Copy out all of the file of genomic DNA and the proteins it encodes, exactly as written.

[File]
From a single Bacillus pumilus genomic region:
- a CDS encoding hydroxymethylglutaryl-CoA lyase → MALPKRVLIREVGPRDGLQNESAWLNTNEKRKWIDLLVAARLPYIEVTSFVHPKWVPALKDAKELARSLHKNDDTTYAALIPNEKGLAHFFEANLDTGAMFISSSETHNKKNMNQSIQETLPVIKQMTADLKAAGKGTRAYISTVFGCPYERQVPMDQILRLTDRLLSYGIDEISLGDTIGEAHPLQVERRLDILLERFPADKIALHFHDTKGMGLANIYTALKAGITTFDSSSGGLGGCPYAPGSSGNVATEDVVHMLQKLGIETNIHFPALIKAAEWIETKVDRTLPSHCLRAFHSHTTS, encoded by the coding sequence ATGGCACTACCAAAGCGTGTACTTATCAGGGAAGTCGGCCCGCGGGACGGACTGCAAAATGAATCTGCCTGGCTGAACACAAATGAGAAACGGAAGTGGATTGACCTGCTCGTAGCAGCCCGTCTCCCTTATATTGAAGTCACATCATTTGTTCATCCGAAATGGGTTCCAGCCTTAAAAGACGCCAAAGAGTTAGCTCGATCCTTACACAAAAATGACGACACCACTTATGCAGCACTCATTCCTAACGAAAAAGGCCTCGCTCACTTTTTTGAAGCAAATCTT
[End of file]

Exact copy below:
From a single Bacillus pumilus genomic region:
- a CDS encoding hydroxymethylglutaryl-CoA lyase → MALPKRVLIREVGPRDGLQNESAWLNTNEKRKWIDLLVAARLPYIEVTSFVHPKWVPALKDAKELARSLHKNDDTTYAALIPNEKGLAHFFEANLDTGAMFISSSETHNKKNMNQSIQETLPVIKQMTADLKAAGKGTRAYISTVFGCPYERQVPMDQILRLTDRLLSYGIDEISLGDTIGEAHPLQVERRLDILLERFPADKIALHFHDTKGMGLANIYTALKAGITTFDSSSGGLGGCPYAPGSSGNVATEDVVHMLQKLGIETNIHFPALIKAAEWIETKVDRTLPSHCLRAFHSHTTS, encoded by the coding sequence ATGGCACTACCAAAGCGTGTACTTATCAGGGAAGTCGGCCCGCGGGACGGACTGCAAAATGAATCTGCCTGGCTGAACACAAATGAGAAACGGAAGTGGATTGACCTGCTCGTAGCAGCCCGTCTCCCTTATATTGAAGTCACATCATTTGTTCATCCGAAATGGGTTCCAGCCTTAAAAGACGCCAAAGAGTTAGCTCGATCCTTACACAAAAATGACGACACCACTTATGCAGCACTCATTCCTAACGAAAAAGGCCTCGCTCACTTTTTTGAAGCAAATCTT